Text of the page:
Bottom trawling: Industrial trawlers once avoided coral reefs and other rocky regions of the ocean floor because their nets would snag and tear. But the introduction of rockhopper trawls in the 1980s changed this. These trawls are fitted with large rubber tires or rollers that allow the net to pass easily over any rough surface. The largest, with heavy rollers over 75cm in diameter, are very powerful, capable of moving boulders weighing 25 tonnes. Now, most of the ocean floor can be trawled down to a depth of 2,000m.
These trawls - whose use is now widespread - are extremely damaging. In an experiment off Alaska, 55% of cold-water coral damaged by one pass of a trawl had not recovered a year later. Scars up to 4km long have been found in the reefs of the north-east Atlantic Ocean. And in heavily fished areas around coral seamounts off southern Australia, 90% of the surfaces where coral used to grow are now bare rock. When covered with marine life, these seabed areas provide habitat for juvenile fish and other species. Like removing forest, removing this cover decreases the area available for marine species to live and thrive in.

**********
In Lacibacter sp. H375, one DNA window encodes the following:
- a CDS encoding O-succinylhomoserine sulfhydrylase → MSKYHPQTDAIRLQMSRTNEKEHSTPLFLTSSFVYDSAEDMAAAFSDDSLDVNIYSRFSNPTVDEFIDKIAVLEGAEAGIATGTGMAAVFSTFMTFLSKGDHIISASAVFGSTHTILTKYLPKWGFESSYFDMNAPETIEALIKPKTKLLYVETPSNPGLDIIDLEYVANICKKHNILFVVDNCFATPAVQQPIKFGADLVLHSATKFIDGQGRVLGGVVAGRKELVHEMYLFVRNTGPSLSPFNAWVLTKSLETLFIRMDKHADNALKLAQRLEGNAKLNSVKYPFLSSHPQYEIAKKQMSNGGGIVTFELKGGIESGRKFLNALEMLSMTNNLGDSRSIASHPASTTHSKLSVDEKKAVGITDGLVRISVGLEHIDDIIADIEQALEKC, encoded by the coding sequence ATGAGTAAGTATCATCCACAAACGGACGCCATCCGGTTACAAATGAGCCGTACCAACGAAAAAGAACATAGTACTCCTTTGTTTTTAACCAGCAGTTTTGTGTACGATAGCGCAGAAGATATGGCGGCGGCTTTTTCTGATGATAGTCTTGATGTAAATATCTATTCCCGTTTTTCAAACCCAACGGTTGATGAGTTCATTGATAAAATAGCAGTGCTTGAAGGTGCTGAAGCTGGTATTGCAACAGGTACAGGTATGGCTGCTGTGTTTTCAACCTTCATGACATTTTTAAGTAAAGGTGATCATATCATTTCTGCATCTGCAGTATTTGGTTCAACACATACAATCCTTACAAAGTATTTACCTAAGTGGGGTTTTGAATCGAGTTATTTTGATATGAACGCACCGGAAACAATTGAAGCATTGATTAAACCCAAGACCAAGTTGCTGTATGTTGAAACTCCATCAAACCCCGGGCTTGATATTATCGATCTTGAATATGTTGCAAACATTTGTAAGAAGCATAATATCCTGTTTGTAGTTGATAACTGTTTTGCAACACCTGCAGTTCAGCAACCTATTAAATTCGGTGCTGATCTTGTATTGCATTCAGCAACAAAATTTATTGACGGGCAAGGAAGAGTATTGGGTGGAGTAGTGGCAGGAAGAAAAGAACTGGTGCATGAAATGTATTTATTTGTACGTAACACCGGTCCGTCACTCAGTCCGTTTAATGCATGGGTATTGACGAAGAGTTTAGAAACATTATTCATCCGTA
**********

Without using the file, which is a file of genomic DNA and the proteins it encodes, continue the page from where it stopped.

Directly quoted from WWF
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In this chapter:
Destructive fishing practices
Also in this section:
The importance of a coral reef ecosystem
What is a coral?
Elements that influence a coral reef ecosystem
Threats to coral reef
Coral reef and global warming
Why do we try to protect the coral reef?
Indigenous knowledge of the marine ecosystem on Balobaloang
Knowledge and practice of sustainable fishing on Balobaloang
Academic works and research on Balobaloang
Global fish trade and the environment